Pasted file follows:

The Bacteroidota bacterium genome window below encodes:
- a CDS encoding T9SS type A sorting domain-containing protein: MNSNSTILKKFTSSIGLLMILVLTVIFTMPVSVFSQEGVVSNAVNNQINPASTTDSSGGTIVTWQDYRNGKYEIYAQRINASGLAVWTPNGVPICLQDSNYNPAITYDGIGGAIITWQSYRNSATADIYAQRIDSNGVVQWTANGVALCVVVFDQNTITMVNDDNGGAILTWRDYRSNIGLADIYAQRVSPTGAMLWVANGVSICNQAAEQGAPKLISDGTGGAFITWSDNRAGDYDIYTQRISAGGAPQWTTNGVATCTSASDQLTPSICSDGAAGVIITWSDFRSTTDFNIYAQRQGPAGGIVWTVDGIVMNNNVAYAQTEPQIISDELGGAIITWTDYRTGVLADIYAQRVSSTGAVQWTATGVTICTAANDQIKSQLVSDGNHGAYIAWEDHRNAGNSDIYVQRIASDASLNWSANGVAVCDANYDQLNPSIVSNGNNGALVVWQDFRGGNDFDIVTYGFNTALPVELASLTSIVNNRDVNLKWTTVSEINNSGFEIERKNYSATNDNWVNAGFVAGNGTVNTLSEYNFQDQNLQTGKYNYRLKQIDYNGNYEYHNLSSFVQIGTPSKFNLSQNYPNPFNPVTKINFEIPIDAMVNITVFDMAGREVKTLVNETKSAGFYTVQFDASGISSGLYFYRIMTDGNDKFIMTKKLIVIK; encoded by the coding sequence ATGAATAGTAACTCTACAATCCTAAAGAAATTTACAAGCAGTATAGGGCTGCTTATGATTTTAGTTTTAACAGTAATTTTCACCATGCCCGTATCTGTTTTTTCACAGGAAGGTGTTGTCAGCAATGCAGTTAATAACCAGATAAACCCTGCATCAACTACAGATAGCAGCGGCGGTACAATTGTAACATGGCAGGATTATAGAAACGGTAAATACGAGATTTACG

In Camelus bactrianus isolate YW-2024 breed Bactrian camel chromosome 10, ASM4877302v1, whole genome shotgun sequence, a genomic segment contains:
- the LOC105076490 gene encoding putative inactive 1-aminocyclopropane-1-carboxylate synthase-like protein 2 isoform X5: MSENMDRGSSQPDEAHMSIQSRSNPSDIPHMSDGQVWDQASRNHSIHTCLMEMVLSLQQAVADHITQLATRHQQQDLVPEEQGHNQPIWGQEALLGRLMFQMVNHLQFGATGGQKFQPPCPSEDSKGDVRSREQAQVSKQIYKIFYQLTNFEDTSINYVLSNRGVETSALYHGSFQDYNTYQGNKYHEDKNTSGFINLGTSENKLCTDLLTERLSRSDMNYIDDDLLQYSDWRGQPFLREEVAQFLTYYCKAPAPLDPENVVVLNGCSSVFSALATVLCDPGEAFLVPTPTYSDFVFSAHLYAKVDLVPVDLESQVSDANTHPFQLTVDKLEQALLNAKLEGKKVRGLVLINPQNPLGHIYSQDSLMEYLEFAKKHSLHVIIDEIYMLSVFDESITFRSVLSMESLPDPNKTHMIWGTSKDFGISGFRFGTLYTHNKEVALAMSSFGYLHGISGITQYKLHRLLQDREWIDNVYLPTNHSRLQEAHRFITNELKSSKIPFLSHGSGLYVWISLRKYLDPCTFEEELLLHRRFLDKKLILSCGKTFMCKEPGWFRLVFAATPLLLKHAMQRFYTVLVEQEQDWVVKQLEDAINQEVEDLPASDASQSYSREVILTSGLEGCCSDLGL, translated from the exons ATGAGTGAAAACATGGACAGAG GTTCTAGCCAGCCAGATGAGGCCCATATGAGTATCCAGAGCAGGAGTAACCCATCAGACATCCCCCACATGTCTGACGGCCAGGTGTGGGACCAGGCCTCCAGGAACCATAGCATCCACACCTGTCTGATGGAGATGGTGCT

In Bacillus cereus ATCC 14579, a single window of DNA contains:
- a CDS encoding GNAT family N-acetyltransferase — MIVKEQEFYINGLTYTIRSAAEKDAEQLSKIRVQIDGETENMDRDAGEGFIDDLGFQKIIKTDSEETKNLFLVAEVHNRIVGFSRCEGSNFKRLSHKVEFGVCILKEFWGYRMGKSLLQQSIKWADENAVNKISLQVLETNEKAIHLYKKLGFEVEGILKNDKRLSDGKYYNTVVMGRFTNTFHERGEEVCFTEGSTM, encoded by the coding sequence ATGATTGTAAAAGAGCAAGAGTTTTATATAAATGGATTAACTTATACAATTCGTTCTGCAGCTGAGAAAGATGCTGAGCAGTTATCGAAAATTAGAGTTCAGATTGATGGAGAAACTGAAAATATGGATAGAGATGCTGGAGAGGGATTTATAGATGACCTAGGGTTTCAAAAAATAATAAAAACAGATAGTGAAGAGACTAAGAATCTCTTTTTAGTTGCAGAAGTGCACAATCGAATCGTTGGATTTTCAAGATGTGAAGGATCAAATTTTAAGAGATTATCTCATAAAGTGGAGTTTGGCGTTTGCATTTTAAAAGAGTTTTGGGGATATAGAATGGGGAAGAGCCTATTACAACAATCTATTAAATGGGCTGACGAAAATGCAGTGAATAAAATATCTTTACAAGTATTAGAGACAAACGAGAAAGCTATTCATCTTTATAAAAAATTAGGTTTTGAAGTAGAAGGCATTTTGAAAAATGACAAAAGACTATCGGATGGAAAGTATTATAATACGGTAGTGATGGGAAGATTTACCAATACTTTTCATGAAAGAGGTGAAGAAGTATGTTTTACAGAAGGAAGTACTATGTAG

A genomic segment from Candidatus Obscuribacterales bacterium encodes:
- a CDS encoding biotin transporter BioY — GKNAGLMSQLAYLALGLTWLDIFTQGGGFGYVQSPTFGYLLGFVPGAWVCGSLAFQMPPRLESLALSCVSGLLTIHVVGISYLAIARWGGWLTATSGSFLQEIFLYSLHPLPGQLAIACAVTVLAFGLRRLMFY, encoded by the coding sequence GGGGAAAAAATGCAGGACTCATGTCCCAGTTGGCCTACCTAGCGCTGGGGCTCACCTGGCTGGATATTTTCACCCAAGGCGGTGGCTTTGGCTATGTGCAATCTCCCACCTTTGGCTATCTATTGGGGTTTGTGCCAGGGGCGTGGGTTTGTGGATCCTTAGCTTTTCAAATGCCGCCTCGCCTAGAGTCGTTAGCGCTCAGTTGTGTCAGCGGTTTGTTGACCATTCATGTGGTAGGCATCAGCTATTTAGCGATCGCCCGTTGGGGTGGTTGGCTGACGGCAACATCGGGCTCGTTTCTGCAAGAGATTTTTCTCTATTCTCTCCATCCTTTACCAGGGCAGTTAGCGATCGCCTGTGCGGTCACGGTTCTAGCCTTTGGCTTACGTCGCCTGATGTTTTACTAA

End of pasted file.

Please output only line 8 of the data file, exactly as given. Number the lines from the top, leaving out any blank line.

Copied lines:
- a CDS encoding biotin transporter BioY — GKNAGLMSQLAYLALGLTWLDIFTQGGGFGYVQSPTFGYLLGFVPGAWVCGSLAFQMPPRLESLALSCVSGLLTIHVVGISYLAIARWGGWLTATSGSFLQEIFLYSLHPLPGQLAIACAVTVLAFGLRRLMFY, encoded by the coding sequence GGGGAAAAAATGCAGGACTCATGTCCCAGTTGGCCTACCTAGCGCTGGGGCTCACCTGGCTGGATATTTTCACCCAAGGCGGTGGCTTTGGCTATGTGCAATCTCCCACCTTTGGCTATCTATTGGGGTTTGTGCCAGGGGCGTGGGTTTGTGGATCCTTAGCTTTTCAAATGCCGCCTCGCCTAGAGTCGTTAGCGCTCAGTTGTGTCAGCGGTTTGTTGACCATTCATGTGGTAGGCATCAGCTATTTAGCGATCGCCCGTTGGGGTGGTTGGCTGACGGCAACATCGGGCTCGTTTCTGCAAGAGATTTTTCTCTATTCTCTCCATCCTTTACCAGGGCAGTTAGCGATCGCCTGTGCGGTCACGGTTCTAGCCTTTGGCTTACGTCGCCTGATGTTTTACTAA